.Preview: The Dickies To Play The Catalyst

Whether it’s a marriage, job or loan repayment, 40 years is a long time for anything to last—and even more so when it’s a punk band. While most punks celebrate lasting long enough to record their first EP, the Dickies have been knocking out fast, tongue-in-cheek tunes since their humble beginnings in the San Fernando Valley.

Along with bands like the Buzzcocks, the Dickies are considered to be the godfathers of pop-punk, with their catchy melodies and clear vocals light years away from the screams and hardcore sonics of the L.A. punk scene that was to evolve. The Dickies are heavily influenced by bands like the Damned and the Ramones, who were known for not taking anything too seriously, especially themselves.

From songs like “I’ve Got a Splitting Headachi” and the theme to Killer Klowns From Outer Space—the 1988 cult classic filmed in Santa Cruz and Watsonville—to onstage antics like a singing penis puppet and banana outfits, the band is a jester in the court of punk rock. (But, just to clarify, “the penis puppet wasn’t there from the start, it came later,” writes guitarist Stan Lee in an email to GT).

But fans of the Dickies know they’ve always been more than a joke. A friend of mine theorizes that they never became as huge as they could have in the punk scene for the simple fact that they could actually play. Formed by Leonard Graves Phillips on vocals; Lee on guitar; Chuck Wagon on keys, sax and guitar; Billy Club on bass; and Karlos Kaballero on drums, they were one of the first L.A. punk bands to appear on American television, and the first signed to a major label (A&M in 1978), where they recorded a slew of punk classics like their first two albums The Incredible Shrinking Dickies and Dawn of the Dickies. The Dickies also tapped into pop culture, recording covers of Black Sabbath’s “Paranoid,” The Moody Blues’ “Nights in White Satin,” and even cartoon themes like “Gigantor.”

Dawn of the Dickies is the best,” says Lee of their output. “[My] fave song would be ‘Nights in White Satin.’ I really like our take on that. If I could have two more, maybe ‘Gigantor’ and ‘Mole Men.’”

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Aside from their sophomoric humor, the Dickies have remained relatively uncontroversial. That is, until June, when Phillips was filmed at the Vans Warped Tour unleashing a verbal assault on a female member of the crowd. Rumors circulated that the band was promptly kicked off the tour, splitting the punk scene between defenders of the old-school mindset that punk is about controversy and saying whatever you want and social activist punks who believe the scene should be a safe place for all. As time passed, evidence was revealed that the woman heckling the band was planted there by a nonprofit organization called Safe Spaces touring with Warped. Two days after the incident, Phillips issued a statement that fell short of apologizing, while Warped owner and founder Kevin Lyman confirmed that the band had not been kicked off the tour—the episode took place on their last scheduled day to play.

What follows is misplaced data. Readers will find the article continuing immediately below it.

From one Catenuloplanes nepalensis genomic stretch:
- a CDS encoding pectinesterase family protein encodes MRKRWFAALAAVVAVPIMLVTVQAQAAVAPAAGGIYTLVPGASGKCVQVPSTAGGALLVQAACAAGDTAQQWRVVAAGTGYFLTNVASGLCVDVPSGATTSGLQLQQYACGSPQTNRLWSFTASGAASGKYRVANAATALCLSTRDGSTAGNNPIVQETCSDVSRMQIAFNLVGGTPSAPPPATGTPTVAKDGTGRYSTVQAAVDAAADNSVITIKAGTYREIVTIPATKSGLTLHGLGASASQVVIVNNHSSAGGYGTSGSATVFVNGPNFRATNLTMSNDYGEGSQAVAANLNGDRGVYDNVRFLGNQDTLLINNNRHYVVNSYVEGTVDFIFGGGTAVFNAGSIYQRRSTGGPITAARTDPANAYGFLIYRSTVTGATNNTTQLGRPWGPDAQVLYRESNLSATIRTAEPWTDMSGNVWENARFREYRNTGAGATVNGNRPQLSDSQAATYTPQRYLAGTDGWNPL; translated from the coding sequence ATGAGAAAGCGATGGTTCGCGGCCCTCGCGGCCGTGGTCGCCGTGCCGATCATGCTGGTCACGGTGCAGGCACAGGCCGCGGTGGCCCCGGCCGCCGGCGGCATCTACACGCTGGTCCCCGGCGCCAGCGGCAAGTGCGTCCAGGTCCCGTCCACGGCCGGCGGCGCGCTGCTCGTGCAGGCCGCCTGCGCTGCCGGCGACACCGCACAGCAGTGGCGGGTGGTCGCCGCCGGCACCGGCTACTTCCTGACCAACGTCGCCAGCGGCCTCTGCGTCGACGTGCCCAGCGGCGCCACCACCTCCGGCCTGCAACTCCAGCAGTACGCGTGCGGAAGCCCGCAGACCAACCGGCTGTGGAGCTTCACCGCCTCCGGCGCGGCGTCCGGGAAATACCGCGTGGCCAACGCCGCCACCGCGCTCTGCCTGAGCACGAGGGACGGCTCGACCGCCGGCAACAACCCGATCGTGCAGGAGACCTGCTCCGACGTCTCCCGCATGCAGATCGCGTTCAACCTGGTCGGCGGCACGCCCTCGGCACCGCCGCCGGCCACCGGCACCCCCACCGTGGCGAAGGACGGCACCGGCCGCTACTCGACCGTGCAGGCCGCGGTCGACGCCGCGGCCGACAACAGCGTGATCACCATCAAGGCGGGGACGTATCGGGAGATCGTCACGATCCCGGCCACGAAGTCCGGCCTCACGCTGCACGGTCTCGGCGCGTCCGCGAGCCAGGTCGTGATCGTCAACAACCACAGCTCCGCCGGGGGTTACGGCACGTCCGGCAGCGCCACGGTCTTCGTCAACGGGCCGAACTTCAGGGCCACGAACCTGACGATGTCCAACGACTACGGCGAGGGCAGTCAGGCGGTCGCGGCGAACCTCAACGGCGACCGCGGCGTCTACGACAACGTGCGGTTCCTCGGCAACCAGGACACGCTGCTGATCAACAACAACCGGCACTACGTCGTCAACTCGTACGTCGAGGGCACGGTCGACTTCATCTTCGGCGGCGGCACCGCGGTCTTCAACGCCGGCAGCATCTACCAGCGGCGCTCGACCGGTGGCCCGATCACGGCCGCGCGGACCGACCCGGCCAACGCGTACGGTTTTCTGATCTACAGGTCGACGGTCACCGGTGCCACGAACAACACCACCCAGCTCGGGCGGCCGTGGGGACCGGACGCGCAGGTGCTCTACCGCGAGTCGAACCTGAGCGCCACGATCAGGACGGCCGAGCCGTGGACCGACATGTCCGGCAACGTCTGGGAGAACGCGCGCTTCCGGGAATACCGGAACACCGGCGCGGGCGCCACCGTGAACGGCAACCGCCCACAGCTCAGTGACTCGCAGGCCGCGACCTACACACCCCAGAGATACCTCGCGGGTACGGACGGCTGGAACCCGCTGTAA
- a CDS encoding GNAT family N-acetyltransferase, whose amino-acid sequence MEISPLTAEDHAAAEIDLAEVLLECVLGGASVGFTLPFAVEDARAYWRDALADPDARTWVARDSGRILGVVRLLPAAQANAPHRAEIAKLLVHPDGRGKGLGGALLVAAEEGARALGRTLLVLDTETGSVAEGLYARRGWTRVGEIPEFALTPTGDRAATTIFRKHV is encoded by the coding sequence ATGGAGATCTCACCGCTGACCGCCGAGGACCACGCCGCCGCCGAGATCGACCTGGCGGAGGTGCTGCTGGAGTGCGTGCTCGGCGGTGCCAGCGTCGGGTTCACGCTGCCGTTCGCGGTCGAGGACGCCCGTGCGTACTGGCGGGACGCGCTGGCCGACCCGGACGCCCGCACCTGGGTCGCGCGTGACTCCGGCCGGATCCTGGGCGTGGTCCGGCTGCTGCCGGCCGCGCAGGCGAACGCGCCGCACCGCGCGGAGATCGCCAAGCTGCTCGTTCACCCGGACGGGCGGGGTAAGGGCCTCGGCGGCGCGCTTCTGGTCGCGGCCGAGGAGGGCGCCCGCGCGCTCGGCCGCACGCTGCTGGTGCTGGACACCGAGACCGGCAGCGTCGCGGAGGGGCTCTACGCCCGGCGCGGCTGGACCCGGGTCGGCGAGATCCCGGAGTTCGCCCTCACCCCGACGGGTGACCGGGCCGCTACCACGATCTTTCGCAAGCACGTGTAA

The question remains after the controversy: Can punk audiences still laugh at crass things if they’re not meant to be taken seriously?

Lee answers in true Dickies fashion. “Ask Henry Rollins. What do I know?”

Other than having their July 4 U.K. gig cancelled by the promoter, the controversy doesn’t seem to have affected the band, Lee says.

Europe has been great so far,” he writes. “Full rooms and much excitement that we have returned.”

To celebrate the big 4-0, the Dickies decided to take a trip down memory lane, and spent several dates in Europe blasting through their first two albums in their entireties, much to fans’ delight—and their own.

“[I] forgot how good they are,” Lee admits. “‘Where Did His Eye Go,’  ‘Mental Ward,’ ‘Infidel Zombie,’ ‘Attack of the Mole Men.’ Good stuff, and fun to get a sax involved in the early songs that had sax.”

So after 40 years, do the Dickies still have it in them to record a new album, which would be their first since 2001’s All This and Puppet Stew?

“At some point there could be one last effort. We got a few songs kickin’ around,” Lee speculates. “How are the kids doin’ it these days? I’ve heard of something called iTunes. Is that the way? Maybe I should ask Henry?”

INFO:  8 p.m., Friday, July 28. The Catalyst Club, 1011 Pacific Ave., Santa Cruz. $18adv/$23door. 429-4135.


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